The diagnostic evaluation of patients with this syndrome is complicated. In arriving at a diagnosis, it is important to identify cases where the clinical presentation includes both serious medical illness (e.g., pneumonia, systemic infection, etc.) and untreated or inadequately treated extrapyramidal signs and symptoms (EPS). Other important considerations in the differential diagnosis include central anticholinergic toxicity, heat stroke, drug fever and primary central nervous system (CNS) pathology.

The management of NMS should include 1) immediate discontinuation of promethazine HCl, antipsychotic drugs, if any, and other drugs not essential to concurrent therapy, 2) intensive symptomatic treatment and medical monitoring, and 3) treatment of any concomitant serious medical problems for which specific treatments are available. There is no general agreement about specific pharmacological treatment regimens for uncomplicated NMS.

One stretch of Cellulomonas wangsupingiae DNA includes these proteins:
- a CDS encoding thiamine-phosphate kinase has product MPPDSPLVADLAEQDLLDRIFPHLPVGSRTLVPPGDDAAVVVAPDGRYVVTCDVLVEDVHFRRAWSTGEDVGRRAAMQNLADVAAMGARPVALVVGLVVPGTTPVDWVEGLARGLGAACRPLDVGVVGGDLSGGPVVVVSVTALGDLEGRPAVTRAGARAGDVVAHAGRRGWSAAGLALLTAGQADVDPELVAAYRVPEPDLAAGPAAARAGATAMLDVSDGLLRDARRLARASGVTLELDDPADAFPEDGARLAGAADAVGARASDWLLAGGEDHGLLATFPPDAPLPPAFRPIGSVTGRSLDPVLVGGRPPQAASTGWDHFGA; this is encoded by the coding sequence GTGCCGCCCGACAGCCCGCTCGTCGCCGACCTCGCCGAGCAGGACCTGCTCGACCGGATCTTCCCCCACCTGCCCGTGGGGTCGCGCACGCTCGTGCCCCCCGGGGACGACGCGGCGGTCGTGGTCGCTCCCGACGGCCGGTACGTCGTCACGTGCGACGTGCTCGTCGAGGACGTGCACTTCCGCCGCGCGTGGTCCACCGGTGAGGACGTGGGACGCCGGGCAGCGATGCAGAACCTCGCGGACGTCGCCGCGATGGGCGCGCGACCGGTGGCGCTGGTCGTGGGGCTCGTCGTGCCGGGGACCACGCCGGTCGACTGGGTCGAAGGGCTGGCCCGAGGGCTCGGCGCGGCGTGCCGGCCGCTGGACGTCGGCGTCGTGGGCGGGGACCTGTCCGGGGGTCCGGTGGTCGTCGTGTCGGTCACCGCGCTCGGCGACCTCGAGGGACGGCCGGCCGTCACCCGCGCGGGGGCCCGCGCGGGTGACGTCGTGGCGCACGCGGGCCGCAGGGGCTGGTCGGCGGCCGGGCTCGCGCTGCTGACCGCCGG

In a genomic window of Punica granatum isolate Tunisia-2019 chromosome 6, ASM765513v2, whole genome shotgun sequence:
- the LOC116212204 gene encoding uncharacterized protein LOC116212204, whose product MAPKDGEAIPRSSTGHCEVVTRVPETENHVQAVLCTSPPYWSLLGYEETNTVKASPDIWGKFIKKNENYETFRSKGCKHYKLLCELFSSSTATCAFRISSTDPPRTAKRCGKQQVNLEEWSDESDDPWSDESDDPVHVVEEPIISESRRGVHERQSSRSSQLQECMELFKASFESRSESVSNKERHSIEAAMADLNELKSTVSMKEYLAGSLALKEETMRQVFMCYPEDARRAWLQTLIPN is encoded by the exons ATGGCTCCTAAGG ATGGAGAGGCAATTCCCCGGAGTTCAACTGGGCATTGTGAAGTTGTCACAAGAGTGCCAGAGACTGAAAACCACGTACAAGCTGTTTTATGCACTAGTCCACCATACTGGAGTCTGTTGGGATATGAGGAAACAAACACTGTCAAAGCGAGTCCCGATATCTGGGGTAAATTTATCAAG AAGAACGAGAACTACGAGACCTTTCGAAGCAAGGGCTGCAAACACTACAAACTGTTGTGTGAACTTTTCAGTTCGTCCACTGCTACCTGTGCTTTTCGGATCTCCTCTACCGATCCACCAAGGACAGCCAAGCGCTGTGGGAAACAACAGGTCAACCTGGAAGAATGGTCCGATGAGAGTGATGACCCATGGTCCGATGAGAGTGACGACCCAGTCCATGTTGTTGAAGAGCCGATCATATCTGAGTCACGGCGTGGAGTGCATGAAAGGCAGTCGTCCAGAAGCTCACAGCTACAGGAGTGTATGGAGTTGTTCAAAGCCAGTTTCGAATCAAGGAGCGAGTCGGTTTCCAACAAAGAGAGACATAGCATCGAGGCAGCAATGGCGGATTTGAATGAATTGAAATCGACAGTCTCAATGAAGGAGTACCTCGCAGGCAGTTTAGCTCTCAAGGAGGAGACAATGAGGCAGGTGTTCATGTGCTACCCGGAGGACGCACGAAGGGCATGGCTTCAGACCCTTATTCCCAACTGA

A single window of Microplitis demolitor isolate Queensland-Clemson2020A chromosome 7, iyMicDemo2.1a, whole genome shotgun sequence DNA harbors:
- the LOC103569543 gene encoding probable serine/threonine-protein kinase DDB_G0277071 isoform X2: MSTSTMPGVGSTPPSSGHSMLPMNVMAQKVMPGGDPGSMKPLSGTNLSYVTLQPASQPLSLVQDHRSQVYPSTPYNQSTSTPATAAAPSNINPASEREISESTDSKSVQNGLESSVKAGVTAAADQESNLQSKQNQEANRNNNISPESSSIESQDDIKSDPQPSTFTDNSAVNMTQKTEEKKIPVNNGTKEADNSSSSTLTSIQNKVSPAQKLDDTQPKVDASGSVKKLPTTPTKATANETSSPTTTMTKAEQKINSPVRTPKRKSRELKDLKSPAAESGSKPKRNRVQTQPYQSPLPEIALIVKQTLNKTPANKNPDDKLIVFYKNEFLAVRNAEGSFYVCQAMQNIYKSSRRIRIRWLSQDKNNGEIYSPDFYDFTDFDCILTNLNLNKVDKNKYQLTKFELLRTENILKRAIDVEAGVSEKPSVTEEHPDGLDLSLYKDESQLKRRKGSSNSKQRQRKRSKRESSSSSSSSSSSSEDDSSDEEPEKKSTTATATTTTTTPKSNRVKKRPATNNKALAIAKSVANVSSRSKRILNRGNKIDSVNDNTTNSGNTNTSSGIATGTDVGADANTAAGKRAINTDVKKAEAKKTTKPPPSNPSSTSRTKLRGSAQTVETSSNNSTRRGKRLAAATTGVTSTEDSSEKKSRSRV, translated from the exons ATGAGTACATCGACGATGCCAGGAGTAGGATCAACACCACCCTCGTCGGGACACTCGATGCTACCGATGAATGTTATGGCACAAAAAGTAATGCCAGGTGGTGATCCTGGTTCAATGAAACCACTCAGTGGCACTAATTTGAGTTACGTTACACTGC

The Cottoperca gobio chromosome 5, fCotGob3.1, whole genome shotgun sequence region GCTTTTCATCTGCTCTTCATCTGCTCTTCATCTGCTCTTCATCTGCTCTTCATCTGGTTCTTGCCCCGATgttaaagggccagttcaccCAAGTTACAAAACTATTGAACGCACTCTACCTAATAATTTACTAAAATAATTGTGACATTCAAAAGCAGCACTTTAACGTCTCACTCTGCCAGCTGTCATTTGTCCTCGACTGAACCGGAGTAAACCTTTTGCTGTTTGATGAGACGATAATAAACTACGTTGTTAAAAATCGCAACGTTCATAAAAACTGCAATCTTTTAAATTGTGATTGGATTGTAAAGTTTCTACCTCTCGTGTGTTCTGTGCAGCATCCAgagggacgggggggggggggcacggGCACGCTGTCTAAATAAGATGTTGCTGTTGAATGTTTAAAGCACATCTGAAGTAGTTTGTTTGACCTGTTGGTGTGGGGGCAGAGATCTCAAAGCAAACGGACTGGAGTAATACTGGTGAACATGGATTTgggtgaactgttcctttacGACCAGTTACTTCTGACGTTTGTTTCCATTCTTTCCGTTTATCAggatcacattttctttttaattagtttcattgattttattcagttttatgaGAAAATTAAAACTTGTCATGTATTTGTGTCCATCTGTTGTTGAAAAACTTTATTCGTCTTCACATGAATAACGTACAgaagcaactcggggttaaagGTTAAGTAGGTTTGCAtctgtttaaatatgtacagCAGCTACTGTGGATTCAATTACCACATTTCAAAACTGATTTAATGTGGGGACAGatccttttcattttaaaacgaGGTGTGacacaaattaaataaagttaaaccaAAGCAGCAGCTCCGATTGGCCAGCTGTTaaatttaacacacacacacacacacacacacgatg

Since recurrences of NMS have been reported with phenothiazines, the reintroduction of promethazine HCl should be carefully considered.

PROMETHAZINE PRODUCTS ARE CONTRAINDICATED FOR USE IN PEDIATRIC PATIENTS LESS THAN TWO YEARS OF AGE.

CAUTION SHOULD BE EXERCISED WHEN ADMINISTERING PROMETHAZINE PRODUCTS TO PEDIATRIC PATIENTS 2 YEARS OF AGE AND OLDER BECAUSE OF THE POTENTIAL FOR FATAL RESPIRATORY DEPRESSION. RESPIRATORY DEPRESSION AND APNEA, SOMETIMES ASSOCIATED WITH DEATH, ARE STRONGLY ASSOCIATED WITH PROMETHAZINE PRODUCTS AND ARE NOT DIRECTLY RELATED TO INDIVIDUALIZED WEIGHT-BASED DOSING, WHICH MIGHT OTHERWISE PERMIT SAFE ADMINISTRATION. CONCOMITANT ADMINISTRATION OF PROMETHAZINE PRODUCTS WITH OTHER RESPIRATORY DEPRESSANTS HAS AN ASSOCIATION WITH RESPIRATORY DEPRESSION, AND SOMETIMES DEATH, IN PEDIATRIC PATIENTS.